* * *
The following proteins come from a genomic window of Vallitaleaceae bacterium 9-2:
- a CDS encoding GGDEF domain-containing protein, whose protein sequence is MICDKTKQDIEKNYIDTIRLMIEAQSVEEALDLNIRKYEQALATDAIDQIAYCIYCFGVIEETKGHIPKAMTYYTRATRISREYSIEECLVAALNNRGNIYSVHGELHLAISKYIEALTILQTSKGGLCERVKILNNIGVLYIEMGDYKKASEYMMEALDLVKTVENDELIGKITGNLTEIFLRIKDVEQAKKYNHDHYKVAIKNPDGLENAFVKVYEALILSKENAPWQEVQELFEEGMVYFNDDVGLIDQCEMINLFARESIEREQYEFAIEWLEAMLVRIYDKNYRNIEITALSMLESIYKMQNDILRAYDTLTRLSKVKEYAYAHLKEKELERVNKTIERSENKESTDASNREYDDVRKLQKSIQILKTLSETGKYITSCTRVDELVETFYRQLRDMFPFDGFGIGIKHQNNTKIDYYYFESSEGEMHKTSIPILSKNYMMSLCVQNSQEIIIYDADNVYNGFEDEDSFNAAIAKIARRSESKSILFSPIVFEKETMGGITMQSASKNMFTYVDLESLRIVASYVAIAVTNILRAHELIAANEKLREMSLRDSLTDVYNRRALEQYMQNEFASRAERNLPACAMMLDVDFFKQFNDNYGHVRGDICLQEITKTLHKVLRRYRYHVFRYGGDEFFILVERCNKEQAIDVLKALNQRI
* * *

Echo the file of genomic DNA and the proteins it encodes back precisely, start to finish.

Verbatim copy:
The following proteins come from a genomic window of Vallitaleaceae bacterium 9-2:
- a CDS encoding GGDEF domain-containing protein, whose protein sequence is MICDKTKQDIEKNYIDTIRLMIEAQSVEEALDLNIRKYEQALATDAIDQIAYCIYCFGVIEETKGHIPKAMTYYTRATRISREYSIEECLVAALNNRGNIYSVHGELHLAISKYIEALTILQTSKGGLCERVKILNNIGVLYIEMGDYKKASEYMMEALDLVKTVENDELIGKITGNLTEIFLRIKDVEQAKKYNHDHYKVAIKNPDGLENAFVKVYEALILSKENAPWQEVQELFEEGMVYFNDDVGLIDQCEMINLFARESIEREQYEFAIEWLEAMLVRIYDKNYRNIEITALSMLESIYKMQNDILRAYDTLTRLSKVKEYAYAHLKEKELERVNKTIERSENKESTDASNREYDDVRKLQKSIQILKTLSETGKYITSCTRVDELVETFYRQLRDMFPFDGFGIGIKHQNNTKIDYYYFESSEGEMHKTSIPILSKNYMMSLCVQNSQEIIIYDADNVYNGFEDEDSFNAAIAKIARRSESKSILFSPIVFEKETMGGITMQSASKNMFTYVDLESLRIVASYVAIAVTNILRAHELIAANEKLREMSLRDSLTDVYNRRALEQYMQNEFASRAERNLPACAMMLDVDFFKQFNDNYGHVRGDICLQEITKTLHKVLRRYRYHVFRYGGDEFFILVERCNKEQAIDVLKALNQRI